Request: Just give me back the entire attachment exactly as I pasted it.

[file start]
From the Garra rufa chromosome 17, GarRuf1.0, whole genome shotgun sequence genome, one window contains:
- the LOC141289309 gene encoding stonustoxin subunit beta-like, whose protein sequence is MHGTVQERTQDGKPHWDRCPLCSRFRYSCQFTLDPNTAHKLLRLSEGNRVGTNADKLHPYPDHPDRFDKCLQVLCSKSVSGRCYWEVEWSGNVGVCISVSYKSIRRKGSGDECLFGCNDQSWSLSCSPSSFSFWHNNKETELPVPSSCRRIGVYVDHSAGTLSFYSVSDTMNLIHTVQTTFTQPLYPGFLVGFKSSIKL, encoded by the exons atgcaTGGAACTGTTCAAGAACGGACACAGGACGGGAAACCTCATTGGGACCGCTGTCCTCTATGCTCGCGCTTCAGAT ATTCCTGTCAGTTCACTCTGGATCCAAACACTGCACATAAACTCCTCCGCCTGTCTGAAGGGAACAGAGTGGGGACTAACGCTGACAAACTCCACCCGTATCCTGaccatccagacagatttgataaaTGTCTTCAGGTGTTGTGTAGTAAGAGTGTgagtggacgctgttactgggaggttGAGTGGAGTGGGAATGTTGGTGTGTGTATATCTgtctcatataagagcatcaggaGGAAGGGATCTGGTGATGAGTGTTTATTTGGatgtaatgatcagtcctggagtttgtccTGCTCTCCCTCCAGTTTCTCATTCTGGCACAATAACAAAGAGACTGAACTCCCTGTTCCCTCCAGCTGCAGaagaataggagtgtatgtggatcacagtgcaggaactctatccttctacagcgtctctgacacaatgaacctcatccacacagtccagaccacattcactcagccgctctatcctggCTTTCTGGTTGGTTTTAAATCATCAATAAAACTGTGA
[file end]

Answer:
From the Garra rufa chromosome 17, GarRuf1.0, whole genome shotgun sequence genome, one window contains:
- the LOC141289309 gene encoding stonustoxin subunit beta-like, whose protein sequence is MHGTVQERTQDGKPHWDRCPLCSRFRYSCQFTLDPNTAHKLLRLSEGNRVGTNADKLHPYPDHPDRFDKCLQVLCSKSVSGRCYWEVEWSGNVGVCISVSYKSIRRKGSGDECLFGCNDQSWSLSCSPSSFSFWHNNKETELPVPSSCRRIGVYVDHSAGTLSFYSVSDTMNLIHTVQTTFTQPLYPGFLVGFKSSIKL, encoded by the exons atgcaTGGAACTGTTCAAGAACGGACACAGGACGGGAAACCTCATTGGGACCGCTGTCCTCTATGCTCGCGCTTCAGAT ATTCCTGTCAGTTCACTCTGGATCCAAACACTGCACATAAACTCCTCCGCCTGTCTGAAGGGAACAGAGTGGGGACTAACGCTGACAAACTCCACCCGTATCCTGaccatccagacagatttgataaaTGTCTTCAGGTGTTGTGTAGTAAGAGTGTgagtggacgctgttactgggaggttGAGTGGAGTGGGAATGTTGGTGTGTGTATATCTgtctcatataagagcatcaggaGGAAGGGATCTGGTGATGAGTGTTTATTTGGatgtaatgatcagtcctggagtttgtccTGCTCTCCCTCCAGTTTCTCATTCTGGCACAATAACAAAGAGACTGAACTCCCTGTTCCCTCCAGCTGCAGaagaataggagtgtatgtggatcacagtgcaggaactctatccttctacagcgtctctgacacaatgaacctcatccacacagtccagaccacattcactcagccgctctatcctggCTTTCTGGTTGGTTTTAAATCATCAATAAAACTGTGA